Christians of all theological and political backgrounds ought to be ardent advocates of advancing, not curbing, freedom of speech within their own ranks and in the increasingly secular societies in which they live. Christians, Free Expression, and the Common Good presents the concept of free expression, and its opposite of censorship, as a tool for the Western church (and the U.S. church in particular) to respond more wisely and effectively to controversy. In their most severe form, these controversies lead to both formal and informal limitations on free expression, as Christians seek to silence those with whom they most stridently disagree. This study is timely given the Western church’s current state of flux as it tries to determine its identity and mission in a post-Christian setting. Christians, Free Expression, and the Common Good will appeal to a wide range of thoughtful religious scholars and others who would welcome ideas on how the church should refine and live out its mission in the early twenty-first century.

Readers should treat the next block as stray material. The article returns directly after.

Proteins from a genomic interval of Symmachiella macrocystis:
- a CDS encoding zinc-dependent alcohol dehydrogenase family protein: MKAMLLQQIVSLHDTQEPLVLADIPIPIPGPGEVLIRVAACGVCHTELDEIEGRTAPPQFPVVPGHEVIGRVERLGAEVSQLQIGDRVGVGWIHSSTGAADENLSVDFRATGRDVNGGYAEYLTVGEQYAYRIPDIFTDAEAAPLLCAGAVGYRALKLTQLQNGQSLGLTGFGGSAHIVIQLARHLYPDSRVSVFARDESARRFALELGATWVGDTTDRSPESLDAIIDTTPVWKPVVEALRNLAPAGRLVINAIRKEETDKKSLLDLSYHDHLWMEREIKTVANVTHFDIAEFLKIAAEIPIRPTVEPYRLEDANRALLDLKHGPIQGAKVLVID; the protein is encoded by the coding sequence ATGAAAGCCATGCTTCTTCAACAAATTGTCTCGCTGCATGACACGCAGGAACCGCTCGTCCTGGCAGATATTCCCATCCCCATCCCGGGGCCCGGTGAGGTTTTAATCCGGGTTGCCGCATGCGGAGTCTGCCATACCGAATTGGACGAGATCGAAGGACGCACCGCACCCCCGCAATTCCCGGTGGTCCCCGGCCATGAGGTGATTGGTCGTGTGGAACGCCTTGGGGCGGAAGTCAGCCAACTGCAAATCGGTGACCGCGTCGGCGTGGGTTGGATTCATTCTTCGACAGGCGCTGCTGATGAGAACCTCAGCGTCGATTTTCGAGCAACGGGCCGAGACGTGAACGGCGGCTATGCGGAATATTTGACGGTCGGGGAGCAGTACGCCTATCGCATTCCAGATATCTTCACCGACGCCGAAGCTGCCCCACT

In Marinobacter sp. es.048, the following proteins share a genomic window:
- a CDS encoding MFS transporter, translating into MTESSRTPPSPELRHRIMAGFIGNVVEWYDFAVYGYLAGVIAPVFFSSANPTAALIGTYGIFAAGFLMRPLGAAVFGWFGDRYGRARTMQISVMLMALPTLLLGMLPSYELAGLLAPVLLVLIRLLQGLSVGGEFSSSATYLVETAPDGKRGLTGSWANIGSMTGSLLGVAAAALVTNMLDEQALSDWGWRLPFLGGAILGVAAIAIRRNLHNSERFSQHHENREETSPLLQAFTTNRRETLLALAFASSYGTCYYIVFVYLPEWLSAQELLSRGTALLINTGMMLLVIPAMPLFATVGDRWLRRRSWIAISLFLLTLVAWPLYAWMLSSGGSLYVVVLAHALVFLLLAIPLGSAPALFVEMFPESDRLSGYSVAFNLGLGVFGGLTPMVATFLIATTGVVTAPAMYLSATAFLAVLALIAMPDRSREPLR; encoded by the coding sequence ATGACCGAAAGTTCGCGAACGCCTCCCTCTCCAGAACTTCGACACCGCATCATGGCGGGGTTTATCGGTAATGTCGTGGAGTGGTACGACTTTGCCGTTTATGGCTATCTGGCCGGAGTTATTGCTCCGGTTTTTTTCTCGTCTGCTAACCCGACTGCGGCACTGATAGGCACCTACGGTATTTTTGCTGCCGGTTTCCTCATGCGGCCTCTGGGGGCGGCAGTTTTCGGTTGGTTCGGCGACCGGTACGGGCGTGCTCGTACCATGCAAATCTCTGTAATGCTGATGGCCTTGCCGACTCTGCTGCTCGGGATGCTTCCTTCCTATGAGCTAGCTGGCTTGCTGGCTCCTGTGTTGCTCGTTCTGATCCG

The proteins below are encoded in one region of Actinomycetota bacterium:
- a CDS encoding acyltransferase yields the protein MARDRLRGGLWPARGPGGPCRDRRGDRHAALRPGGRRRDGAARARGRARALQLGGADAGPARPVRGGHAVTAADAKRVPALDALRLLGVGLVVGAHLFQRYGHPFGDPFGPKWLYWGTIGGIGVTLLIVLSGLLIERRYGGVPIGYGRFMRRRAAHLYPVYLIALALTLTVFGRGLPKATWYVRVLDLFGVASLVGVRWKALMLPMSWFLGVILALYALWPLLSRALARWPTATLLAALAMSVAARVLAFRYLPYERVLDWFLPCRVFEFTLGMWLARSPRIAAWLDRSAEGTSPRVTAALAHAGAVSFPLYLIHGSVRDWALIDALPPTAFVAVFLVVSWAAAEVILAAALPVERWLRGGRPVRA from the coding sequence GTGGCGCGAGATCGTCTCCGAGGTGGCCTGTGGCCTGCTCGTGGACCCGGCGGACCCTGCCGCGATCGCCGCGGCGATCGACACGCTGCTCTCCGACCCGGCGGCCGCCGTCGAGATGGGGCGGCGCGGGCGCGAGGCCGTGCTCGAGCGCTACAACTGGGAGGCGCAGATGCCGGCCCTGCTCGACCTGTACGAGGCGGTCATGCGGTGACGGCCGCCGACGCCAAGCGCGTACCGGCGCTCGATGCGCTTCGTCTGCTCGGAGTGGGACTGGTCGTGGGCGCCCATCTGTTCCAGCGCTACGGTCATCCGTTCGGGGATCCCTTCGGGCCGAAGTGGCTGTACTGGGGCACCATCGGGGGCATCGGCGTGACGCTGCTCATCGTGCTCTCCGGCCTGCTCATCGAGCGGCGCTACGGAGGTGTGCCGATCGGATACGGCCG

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About the Author
Gordon S. Jackson is professor of communication studies at Whitworth University.
Table of Contents
Chapter 1: Freedom of Expression––Why Christians Should Care
Chapter 2: A Theology of Freedom and Free Expression
Chapter 3: Free Expression and Feuds Among the Faithful
Chapter 4: Free Expression’s Antithesis––Defining Censorship
Chapter 5: Censorship––A Dangerous, Corrosive Force
Chapter 6: Limits on Free Expression––Why We Still Want Them
Chapter 7: Christians, Government and the Politics of Free Expression
Chapter 8: Responding Christianly––Part 1: Setting the Stage
Chapter 9: Responding Christianly––Part 2: Nurturing Free Expression
Chapter 10: Conclusion––“A More Excellent Way”